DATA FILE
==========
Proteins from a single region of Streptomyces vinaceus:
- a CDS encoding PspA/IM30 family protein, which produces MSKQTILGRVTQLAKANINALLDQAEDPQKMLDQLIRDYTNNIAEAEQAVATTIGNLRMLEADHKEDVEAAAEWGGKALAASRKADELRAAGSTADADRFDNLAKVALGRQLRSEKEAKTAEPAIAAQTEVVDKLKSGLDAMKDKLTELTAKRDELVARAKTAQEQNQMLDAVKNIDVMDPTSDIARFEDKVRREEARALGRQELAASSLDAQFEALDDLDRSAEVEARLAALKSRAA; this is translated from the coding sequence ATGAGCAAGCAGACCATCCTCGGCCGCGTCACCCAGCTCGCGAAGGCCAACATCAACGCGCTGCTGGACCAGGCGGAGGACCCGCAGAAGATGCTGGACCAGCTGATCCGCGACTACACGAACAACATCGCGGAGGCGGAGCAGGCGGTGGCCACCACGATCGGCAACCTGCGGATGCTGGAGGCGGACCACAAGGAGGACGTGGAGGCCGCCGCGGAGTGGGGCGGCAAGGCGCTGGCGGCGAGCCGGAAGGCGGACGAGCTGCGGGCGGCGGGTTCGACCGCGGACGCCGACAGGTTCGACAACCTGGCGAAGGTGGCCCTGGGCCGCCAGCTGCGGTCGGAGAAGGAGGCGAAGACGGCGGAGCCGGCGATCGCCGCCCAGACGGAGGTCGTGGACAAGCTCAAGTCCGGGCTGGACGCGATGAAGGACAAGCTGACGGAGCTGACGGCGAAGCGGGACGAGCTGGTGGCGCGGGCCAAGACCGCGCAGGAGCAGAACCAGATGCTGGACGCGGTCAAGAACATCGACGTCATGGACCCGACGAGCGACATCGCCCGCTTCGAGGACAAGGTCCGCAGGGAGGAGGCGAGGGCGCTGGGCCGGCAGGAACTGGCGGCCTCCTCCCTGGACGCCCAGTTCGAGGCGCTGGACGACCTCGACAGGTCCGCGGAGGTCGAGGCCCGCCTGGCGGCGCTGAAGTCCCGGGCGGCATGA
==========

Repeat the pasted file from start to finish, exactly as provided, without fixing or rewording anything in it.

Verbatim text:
Proteins from a single region of Streptomyces vinaceus:
- a CDS encoding PspA/IM30 family protein, which produces MSKQTILGRVTQLAKANINALLDQAEDPQKMLDQLIRDYTNNIAEAEQAVATTIGNLRMLEADHKEDVEAAAEWGGKALAASRKADELRAAGSTADADRFDNLAKVALGRQLRSEKEAKTAEPAIAAQTEVVDKLKSGLDAMKDKLTELTAKRDELVARAKTAQEQNQMLDAVKNIDVMDPTSDIARFEDKVRREEARALGRQELAASSLDAQFEALDDLDRSAEVEARLAALKSRAA; this is translated from the coding sequence ATGAGCAAGCAGACCATCCTCGGCCGCGTCACCCAGCTCGCGAAGGCCAACATCAACGCGCTGCTGGACCAGGCGGAGGACCCGCAGAAGATGCTGGACCAGCTGATCCGCGACTACACGAACAACATCGCGGAGGCGGAGCAGGCGGTGGCCACCACGATCGGCAACCTGCGGATGCTGGAGGCGGACCACAAGGAGGACGTGGAGGCCGCCGCGGAGTGGGGCGGCAAGGCGCTGGCGGCGAGCCGGAAGGCGGACGAGCTGCGGGCGGCGGGTTCGACCGCGGACGCCGACAGGTTCGACAACCTGGCGAAGGTGGCCCTGGGCCGCCAGCTGCGGTCGGAGAAGGAGGCGAAGACGGCGGAGCCGGCGATCGCCGCCCAGACGGAGGTCGTGGACAAGCTCAAGTCCGGGCTGGACGCGATGAAGGACAAGCTGACGGAGCTGACGGCGAAGCGGGACGAGCTGGTGGCGCGGGCCAAGACCGCGCAGGAGCAGAACCAGATGCTGGACGCGGTCAAGAACATCGACGTCATGGACCCGACGAGCGACATCGCCCGCTTCGAGGACAAGGTCCGCAGGGAGGAGGCGAGGGCGCTGGGCCGGCAGGAACTGGCGGCCTCCTCCCTGGACGCCCAGTTCGAGGCGCTGGACGACCTCGACAGGTCCGCGGAGGTCGAGGCCCGCCTGGCGGCGCTGAAGTCCCGGGCGGCATGA